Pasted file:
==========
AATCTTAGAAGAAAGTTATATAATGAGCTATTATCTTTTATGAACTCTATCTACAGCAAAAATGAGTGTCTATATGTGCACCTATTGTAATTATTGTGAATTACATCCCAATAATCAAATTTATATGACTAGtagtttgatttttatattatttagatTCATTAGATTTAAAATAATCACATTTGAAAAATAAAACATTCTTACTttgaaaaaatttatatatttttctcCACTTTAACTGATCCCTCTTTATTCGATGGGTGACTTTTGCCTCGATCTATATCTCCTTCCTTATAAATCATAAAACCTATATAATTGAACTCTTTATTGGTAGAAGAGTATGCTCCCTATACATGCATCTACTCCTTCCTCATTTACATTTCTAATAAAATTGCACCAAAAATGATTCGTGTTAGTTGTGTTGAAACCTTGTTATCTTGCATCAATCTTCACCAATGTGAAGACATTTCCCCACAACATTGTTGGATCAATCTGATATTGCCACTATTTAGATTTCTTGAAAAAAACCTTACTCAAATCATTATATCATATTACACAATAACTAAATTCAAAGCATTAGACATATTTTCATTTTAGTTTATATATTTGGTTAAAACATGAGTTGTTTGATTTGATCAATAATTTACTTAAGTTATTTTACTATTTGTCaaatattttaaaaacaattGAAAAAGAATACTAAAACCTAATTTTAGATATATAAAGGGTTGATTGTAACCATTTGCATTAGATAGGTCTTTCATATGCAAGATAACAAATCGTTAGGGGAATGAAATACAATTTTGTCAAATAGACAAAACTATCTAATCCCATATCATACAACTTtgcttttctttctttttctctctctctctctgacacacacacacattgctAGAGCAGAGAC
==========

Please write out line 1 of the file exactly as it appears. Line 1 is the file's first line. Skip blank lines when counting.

AATCTTAGAAGAAAGTTATATAATGAGCTATTATCTTTTATGAACTCTATCTACAGCAAAAATGAGTGTCTATATGTGCACCTATTGTAATTATTGTGAATTACATCCCAATAATCAAATTTATATGACTAGtagtttgatttttatattatttagatTCATTAGATTTAAAATAATCACATTTGAAAAATAAAACATTCTTACTttgaaaaaatttatatatttttctcCACTTTAACTGATCCCTCTTTATTCGATGGGTGACTTTTGCCTCGATCTATATCTCCTTCCTTATAAATCATAAAACCTATATAATTGAACTCTTTATTGGTAGAAGAGTATGCTCCCTATACATGCATCTACTCCTTCCTCATTTACATTTCTAATAAAATTGCACCAAAAATGATTCGTGTTAGTTGTGTTGAAACCTTGTTATCTTGCATCAATCTTCACCAATGTGAAGACATTTCCCCACAACATTGTTGGATCAATCTGATATTGCCACTATTTAGATTTCTTGAAAAAAACCTTACTCAAATCATTATATCATATTACACAATAACTAAATTCAAAGCATTAGACATATTTTCATTTTAGTTTATATATTTGGTTAAAACATGAGTTGTTTGATTTGATCAATAATTTACTTAAGTTATTTTACTATTTGTCaaatattttaaaaacaattGAAAAAGAATACTAAAACCTAATTTTAGATATATAAAGGGTTGATTGTAACCATTTGCATTAGATAGGTCTTTCATATGCAAGATAACAAATCGTTAGGGGAATGAAATACAATTTTGTCAAATAGACAAAACTATCTAATCCCATATCATACAACTTtgcttttctttctttttctctctctctctctgacacacacacacattgctAGAGCAGAGAC